The ASG Weekly Leaf: 1/15/21
This week, the U.S. House of Representatives voted to impeach President Trump for the second time, Kyrgyzstan and Uganda held presidential elections, and Secretary of State Mike Pompeo made multiple last-minute diplomatic changes including designating Cuba a state sponsor of terrorism and the Houthis in Yemen a terrorist group. Read more below.
The deadline to apply for the Aspen Strategy Group Rising Leaders Program has been extended to Sunday, January 17 at 11:59 p.m. ET.
This Week's Content Highlights
Features from Aspen Strategy Group Members
Madeleine Albright and Derek Mitchell share a National Democratic Institute statement
Kurt Campbell and Rush Doshi in Foreign Affairs: "How America Can Shore Up Asian Order"
Peter Feaver in Foreign Policy: “The Military Stayed Out of the Insurrection, But It Isn’t Over Yet”
Nick Kristof in The New York Times: “Trump Incites Rioters”
Joseph Nye in The National Interest: “American Soft Power Will Survive Donald Trump”
William Perry and Tom Collina in Politico: “Trump Still Has His Finger on the Nuclear Button. This Must Change.”
David Sanger in The New York Times: “Biden to Restore Homeland Security and Cybersecurity Aides to Senior White House Posts”
Fran Townsend on CBS News: “Capitol Breach Raises Security Concerns”
Tweet of the Week
The View from Kabul:
A Live Conversation with the President of Afghanistan
Friday, January 29, 2021
10:25 AM ET
President of the Islamic Republic of Afghanistan
Moderated by Carol Lee
Things to Know
Stay Informed with Important Analysis Relevant to Aspen Security Forum Discussions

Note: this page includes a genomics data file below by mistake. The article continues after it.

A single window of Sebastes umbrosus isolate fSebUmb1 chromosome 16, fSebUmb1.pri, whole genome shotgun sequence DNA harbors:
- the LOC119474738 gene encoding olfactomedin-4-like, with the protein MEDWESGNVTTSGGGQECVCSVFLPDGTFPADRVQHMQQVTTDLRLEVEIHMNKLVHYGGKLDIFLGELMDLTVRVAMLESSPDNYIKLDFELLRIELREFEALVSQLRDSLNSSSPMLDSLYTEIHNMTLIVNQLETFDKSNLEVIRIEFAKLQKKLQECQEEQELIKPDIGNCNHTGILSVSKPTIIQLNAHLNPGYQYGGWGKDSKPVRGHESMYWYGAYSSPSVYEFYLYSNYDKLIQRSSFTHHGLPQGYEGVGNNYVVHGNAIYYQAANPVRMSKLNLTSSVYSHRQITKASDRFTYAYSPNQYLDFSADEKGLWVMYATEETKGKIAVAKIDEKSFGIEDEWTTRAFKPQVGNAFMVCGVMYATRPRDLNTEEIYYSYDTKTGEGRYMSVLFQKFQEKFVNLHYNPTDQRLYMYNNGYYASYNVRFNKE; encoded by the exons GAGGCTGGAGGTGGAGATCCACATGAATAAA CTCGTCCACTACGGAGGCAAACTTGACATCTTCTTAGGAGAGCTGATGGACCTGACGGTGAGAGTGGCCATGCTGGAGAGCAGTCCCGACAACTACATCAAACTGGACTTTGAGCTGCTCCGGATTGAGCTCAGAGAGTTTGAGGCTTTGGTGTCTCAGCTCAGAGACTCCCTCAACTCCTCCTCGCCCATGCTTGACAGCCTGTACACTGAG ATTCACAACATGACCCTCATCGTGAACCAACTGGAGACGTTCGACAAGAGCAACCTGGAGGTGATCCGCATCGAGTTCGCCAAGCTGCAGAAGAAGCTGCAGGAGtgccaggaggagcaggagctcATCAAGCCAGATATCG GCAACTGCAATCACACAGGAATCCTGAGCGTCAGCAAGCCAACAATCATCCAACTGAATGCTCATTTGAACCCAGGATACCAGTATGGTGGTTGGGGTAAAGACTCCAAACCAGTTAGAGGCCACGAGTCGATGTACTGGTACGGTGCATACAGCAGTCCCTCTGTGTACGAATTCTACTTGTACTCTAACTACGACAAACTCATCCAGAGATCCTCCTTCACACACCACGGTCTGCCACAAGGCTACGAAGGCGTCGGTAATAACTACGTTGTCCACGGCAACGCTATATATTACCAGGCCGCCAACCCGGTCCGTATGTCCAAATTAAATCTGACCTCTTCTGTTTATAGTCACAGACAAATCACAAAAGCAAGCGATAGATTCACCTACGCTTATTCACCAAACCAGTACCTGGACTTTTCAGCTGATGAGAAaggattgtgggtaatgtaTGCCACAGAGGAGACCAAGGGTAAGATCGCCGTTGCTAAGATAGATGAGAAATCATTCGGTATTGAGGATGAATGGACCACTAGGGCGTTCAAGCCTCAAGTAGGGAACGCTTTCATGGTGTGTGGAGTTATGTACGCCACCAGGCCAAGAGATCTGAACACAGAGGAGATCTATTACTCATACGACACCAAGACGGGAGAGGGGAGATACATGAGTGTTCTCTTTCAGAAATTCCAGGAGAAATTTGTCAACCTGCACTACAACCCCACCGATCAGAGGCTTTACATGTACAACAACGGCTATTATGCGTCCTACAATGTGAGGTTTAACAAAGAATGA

Thierry Breton in Politico: “Capitol Hill–The 9/11 Moment of Social Media”
Vladimir Isachenkov in AP News: “Newly-elected Kyrgyzstan President to Boost His Powers”
Michele Kelemen for NPR: “U.N. and International Aid Groups Express Concerns Over Pompeo's Latest Moves”
Rodney Muhumuza in AP News: "'The World Is Watching': Ugandans Vote in Tense Election"
Jacob Pramuk on CNBC: "Trump Becomes First President To Be Impeached Twice, As Bipartisan Majority Charges Him with Inciting Capitol Riot"
Book of the Week
By Philip Gordon
"Since the end of World War II, the United States has set out to oust governments in the Middle East on an average of once per decade—in places such as Iran, Afghanistan (twice), Iraq, Egypt, Libya, and Syria. The reasons for these interventions have been extremely diverse, and the methods by which the United States pursued regime change have also been highly varied, ranging from diplomatic pressure alone to outright military invasion and occupation. What is common to all the operations, however, is that they failed to achieve their ultimate goals, produced a range of unintended and even catastrophic consequences, carried heavy financial and human costs, and in many cases left the countries in question worse off than they were before.
Losing the Long Game is a riveting look at the U.S. experience with regime change over the past seventy years, and an insider’s view on U.S. policymaking in the region at the highest levels. It is the story of repeated U.S. interventions in the region that always started out with high hopes and often the best of intentions, but never turned out well. No future discussion of U.S. policy in the Middle East will be complete without taking into account the lessons of the past, especially at a time of intense domestic polarization and reckoning with America’s standing in the world."
Building Political Will in the Americas
Tuesday, January 19, 2021
12:00 p.m. ET
In this conversation, three leaders — Madeleine Albright in the United States, Lloyd Axworthy in Canada, and Mayu Brizuela de Ávila in El Salvador — will discuss proposed domestic actions and policies as well as the international peace and security diplomacy needed to build political will and transform governance to reset the response to forced displacement. New York Times columnist Nicholas Kristof will moderate the event.
This event is presented by the Aspen Ministers Forum and the World Refugee Council and Migration Council.
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